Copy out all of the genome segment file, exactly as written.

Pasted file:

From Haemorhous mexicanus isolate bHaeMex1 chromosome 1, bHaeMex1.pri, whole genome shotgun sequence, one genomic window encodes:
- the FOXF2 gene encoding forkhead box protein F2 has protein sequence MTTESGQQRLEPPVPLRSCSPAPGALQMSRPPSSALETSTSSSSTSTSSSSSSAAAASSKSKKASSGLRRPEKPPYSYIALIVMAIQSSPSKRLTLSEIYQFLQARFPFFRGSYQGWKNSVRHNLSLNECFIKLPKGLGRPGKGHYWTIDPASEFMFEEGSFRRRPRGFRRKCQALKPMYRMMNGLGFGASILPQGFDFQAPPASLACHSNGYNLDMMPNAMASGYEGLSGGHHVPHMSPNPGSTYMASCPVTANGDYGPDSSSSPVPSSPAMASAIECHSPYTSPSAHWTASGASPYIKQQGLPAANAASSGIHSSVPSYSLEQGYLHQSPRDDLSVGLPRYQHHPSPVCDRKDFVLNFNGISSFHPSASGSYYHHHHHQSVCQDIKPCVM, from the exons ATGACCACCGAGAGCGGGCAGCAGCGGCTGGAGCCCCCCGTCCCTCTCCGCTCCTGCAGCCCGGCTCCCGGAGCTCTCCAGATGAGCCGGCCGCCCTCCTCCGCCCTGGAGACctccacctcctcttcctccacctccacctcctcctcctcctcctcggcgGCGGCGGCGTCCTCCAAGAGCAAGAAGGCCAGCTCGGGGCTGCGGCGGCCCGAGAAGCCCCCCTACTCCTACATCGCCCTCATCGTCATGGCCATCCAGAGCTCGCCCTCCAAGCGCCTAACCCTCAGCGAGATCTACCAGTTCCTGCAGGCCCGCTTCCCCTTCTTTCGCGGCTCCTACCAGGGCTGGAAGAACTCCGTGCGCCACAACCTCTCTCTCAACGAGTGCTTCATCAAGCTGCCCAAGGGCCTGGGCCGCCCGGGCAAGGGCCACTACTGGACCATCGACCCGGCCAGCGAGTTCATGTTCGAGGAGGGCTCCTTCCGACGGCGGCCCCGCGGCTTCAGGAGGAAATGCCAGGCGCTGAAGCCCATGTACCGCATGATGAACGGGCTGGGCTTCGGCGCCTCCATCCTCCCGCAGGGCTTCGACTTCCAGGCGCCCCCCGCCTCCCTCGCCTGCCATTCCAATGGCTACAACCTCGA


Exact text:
From Haemorhous mexicanus isolate bHaeMex1 chromosome 1, bHaeMex1.pri, whole genome shotgun sequence, one genomic window encodes:
- the FOXF2 gene encoding forkhead box protein F2 has protein sequence MTTESGQQRLEPPVPLRSCSPAPGALQMSRPPSSALETSTSSSSTSTSSSSSSAAAASSKSKKASSGLRRPEKPPYSYIALIVMAIQSSPSKRLTLSEIYQFLQARFPFFRGSYQGWKNSVRHNLSLNECFIKLPKGLGRPGKGHYWTIDPASEFMFEEGSFRRRPRGFRRKCQALKPMYRMMNGLGFGASILPQGFDFQAPPASLACHSNGYNLDMMPNAMASGYEGLSGGHHVPHMSPNPGSTYMASCPVTANGDYGPDSSSSPVPSSPAMASAIECHSPYTSPSAHWTASGASPYIKQQGLPAANAASSGIHSSVPSYSLEQGYLHQSPRDDLSVGLPRYQHHPSPVCDRKDFVLNFNGISSFHPSASGSYYHHHHHQSVCQDIKPCVM, from the exons ATGACCACCGAGAGCGGGCAGCAGCGGCTGGAGCCCCCCGTCCCTCTCCGCTCCTGCAGCCCGGCTCCCGGAGCTCTCCAGATGAGCCGGCCGCCCTCCTCCGCCCTGGAGACctccacctcctcttcctccacctccacctcctcctcctcctcctcggcgGCGGCGGCGTCCTCCAAGAGCAAGAAGGCCAGCTCGGGGCTGCGGCGGCCCGAGAAGCCCCCCTACTCCTACATCGCCCTCATCGTCATGGCCATCCAGAGCTCGCCCTCCAAGCGCCTAACCCTCAGCGAGATCTACCAGTTCCTGCAGGCCCGCTTCCCCTTCTTTCGCGGCTCCTACCAGGGCTGGAAGAACTCCGTGCGCCACAACCTCTCTCTCAACGAGTGCTTCATCAAGCTGCCCAAGGGCCTGGGCCGCCCGGGCAAGGGCCACTACTGGACCATCGACCCGGCCAGCGAGTTCATGTTCGAGGAGGGCTCCTTCCGACGGCGGCCCCGCGGCTTCAGGAGGAAATGCCAGGCGCTGAAGCCCATGTACCGCATGATGAACGGGCTGGGCTTCGGCGCCTCCATCCTCCCGCAGGGCTTCGACTTCCAGGCGCCCCCCGCCTCCCTCGCCTGCCATTCCAATGGCTACAACCTCGA